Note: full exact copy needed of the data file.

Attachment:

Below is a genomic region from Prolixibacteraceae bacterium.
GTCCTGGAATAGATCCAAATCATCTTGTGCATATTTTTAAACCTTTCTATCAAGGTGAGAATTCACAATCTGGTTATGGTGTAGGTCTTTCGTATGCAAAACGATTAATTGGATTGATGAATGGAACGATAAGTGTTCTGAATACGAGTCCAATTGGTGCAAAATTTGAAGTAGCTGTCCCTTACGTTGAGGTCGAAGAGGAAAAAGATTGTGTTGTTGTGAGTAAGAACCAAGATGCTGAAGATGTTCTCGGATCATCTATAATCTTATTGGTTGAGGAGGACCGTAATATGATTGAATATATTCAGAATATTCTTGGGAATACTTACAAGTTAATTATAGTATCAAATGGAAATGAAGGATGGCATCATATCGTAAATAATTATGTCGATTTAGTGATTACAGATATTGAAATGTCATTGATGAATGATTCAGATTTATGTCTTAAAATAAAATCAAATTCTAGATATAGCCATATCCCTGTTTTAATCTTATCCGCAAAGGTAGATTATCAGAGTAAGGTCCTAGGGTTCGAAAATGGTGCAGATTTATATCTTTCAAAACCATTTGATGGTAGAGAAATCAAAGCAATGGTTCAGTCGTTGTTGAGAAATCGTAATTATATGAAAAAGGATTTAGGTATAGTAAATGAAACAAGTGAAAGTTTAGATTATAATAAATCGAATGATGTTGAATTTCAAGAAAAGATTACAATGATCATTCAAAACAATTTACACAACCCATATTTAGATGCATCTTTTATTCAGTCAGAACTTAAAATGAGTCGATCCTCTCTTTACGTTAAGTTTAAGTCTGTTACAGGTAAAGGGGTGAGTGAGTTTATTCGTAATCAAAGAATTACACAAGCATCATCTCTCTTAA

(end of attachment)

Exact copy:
Below is a genomic region from Prolixibacteraceae bacterium.
GTCCTGGAATAGATCCAAATCATCTTGTGCATATTTTTAAACCTTTCTATCAAGGTGAGAATTCACAATCTGGTTATGGTGTAGGTCTTTCGTATGCAAAACGATTAATTGGATTGATGAATGGAACGATAAGTGTTCTGAATACGAGTCCAATTGGTGCAAAATTTGAAGTAGCTGTCCCTTACGTTGAGGTCGAAGAGGAAAAAGATTGTGTTGTTGTGAGTAAGAACCAAGATGCTGAAGATGTTCTCGGATCATCTATAATCTTATTGGTTGAGGAGGACCGTAATATGATTGAATATATTCAGAATATTCTTGGGAATACTTACAAGTTAATTATAGTATCAAATGGAAATGAAGGATGGCATCATATCGTAAATAATTATGTCGATTTAGTGATTACAGATATTGAAATGTCATTGATGAATGATTCAGATTTATGTCTTAAAATAAAATCAAATTCTAGATATAGCCATATCCCTGTTTTAATCTTATCCGCAAAGGTAGATTATCAGAGTAAGGTCCTAGGGTTCGAAAATGGTGCAGATTTATATCTTTCAAAACCATTTGATGGTAGAGAAATCAAAGCAATGGTTCAGTCGTTGTTGAGAAATCGTAATTATATGAAAAAGGATTTAGGTATAGTAAATGAAACAAGTGAAAGTTTAGATTATAATAAATCGAATGATGTTGAATTTCAAGAAAAGATTACAATGATCATTCAAAACAATTTACACAACCCATATTTAGATGCATCTTTTATTCAGTCAGAACTTAAAATGAGTCGATCCTCTCTTTACGTTAAGTTTAAGTCTGTTACAGGTAAAGGGGTGAGTGAGTTTATTCGTAATCAAAGAATTACACAAGCATCATCTCTCTTAA